Thank you! As your kids are blessed to have you :-). You bring a lot of beauty to this world, friend.

  6. Masha says:

    Beautiful touching post. I was raised in just the opposite way. My mother was from old school european background where an education for a girl was not important and the only thing that was important was to know how to be a good wife, mother and housekeeper. I resented this for many years and I brought up my kids in just the opposite way. thank you

    1. candidkay says:

      I was lucky. I know that for sure! But her strength did come with a flipside. She was rather stoic and not the affectionate mother that you see as the stereo type in magazines and pop culture.

  7. shamanism1 says:

    Beautiful memories and special treasures touch our hearts. Your mum sounds very strong, but you are right, we need a balance in our lives and sometimes a big hug and a cup of tea to let us know we are doing okay, is just as important.💕

    1. candidkay says:

      I’ll take a big hug and a cup of tea any day❤️

  8. Keeping a few treasured items means so much more than saving every last crayon drawing and certificate of achievement. 🙂 You know that your mom had that article because it held special meaning for her. Such a lovely post!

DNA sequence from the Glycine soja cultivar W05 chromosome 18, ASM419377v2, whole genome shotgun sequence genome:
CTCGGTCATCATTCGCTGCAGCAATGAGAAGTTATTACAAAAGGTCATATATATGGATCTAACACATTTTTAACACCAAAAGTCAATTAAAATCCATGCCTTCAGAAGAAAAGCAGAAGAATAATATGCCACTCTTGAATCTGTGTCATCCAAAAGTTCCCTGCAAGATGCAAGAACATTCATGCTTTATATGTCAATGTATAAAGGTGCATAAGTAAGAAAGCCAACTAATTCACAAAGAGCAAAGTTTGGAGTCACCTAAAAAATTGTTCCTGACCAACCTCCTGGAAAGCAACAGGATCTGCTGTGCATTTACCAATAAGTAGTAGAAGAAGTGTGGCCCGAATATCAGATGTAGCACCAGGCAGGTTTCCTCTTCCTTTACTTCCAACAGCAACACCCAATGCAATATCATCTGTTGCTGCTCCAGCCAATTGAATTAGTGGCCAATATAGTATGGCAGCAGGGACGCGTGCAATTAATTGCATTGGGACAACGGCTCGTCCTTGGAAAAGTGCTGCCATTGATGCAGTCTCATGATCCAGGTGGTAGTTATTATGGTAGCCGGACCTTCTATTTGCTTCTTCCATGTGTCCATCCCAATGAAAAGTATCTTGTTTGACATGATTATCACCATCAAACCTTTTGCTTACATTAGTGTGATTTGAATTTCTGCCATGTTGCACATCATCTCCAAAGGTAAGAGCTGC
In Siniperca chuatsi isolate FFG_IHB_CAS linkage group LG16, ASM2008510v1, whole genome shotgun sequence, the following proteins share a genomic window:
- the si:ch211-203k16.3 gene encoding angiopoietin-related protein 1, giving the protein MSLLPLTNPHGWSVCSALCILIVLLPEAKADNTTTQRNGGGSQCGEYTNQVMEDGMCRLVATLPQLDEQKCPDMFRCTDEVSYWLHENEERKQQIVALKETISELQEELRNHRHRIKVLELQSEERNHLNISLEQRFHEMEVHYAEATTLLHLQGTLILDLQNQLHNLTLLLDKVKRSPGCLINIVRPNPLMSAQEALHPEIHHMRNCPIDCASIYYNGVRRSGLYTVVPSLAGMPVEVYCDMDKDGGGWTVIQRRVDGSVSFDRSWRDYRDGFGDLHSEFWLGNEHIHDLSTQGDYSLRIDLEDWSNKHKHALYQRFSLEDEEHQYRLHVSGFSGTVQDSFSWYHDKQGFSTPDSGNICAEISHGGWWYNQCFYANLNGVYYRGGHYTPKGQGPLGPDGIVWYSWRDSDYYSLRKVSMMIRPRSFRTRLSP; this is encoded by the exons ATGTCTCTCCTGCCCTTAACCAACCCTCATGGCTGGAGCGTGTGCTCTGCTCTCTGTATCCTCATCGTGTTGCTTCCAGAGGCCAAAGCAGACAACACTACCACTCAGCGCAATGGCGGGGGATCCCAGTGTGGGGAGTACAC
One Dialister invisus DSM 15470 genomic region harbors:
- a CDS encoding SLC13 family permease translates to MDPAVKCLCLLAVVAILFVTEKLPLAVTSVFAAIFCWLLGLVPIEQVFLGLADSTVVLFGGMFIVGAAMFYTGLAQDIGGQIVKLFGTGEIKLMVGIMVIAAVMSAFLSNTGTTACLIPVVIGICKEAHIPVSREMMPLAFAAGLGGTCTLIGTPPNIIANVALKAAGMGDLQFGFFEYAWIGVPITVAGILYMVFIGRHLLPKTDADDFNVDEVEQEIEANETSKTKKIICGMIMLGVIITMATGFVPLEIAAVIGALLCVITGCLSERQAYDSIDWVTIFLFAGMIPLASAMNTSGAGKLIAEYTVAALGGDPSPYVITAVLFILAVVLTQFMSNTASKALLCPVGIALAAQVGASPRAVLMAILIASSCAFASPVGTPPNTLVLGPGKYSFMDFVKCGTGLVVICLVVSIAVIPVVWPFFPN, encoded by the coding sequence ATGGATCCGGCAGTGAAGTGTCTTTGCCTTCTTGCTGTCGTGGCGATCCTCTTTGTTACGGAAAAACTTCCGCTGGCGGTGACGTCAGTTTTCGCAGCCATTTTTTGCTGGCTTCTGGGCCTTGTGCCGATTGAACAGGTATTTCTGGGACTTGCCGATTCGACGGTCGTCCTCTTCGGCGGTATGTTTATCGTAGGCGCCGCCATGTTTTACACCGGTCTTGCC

1. candidkay says:

      I agree. I’m not a Kondo aficionado, but I buy into her philosophy of appreciating the joy when something is given-but not necessarily hanging onto it. I think just a couple mementos mean more than a trunk full, sometimes :-).

  9. TammyB says:

    What a lovely heartfelt piece

    1. candidkay says:

      Thank you. This one was definitely from the heart:).

      1. TammyB says:

        It comes through definitely

  10. Another beautiful story, Kristine. My grandfather saved the picture of the first time I was in the paper. I was, unfortunately wearing a beaver costume at the time as a mascot, but the thought was there 🙂 He’s still around so there is no knowing what treasures await.

    1. candidkay says:

      Oh, you’ve made me laugh:). I am now just thankful she did not treasure something in which I was wearing an animal costume. That said, I’m sure you looked adorable in yours. Glad he is still around for you–that makes a world of difference.

  11. Touching post, Kristine. It sounds to me like you have inherited a lot from your mom. I miss both my parents more than I can express.

    1. candidkay says:

      Losing a parent makes you five years old all over again in so many ways. No one else loves us in the way a parent does. I completely understand you missing your parents still. I miss mine. Hugs to you.

  12. fritzdenis says:

    It’s a great gift to have parents who help you grow up, then let go, and become proud of your achievements.

    1. candidkay says: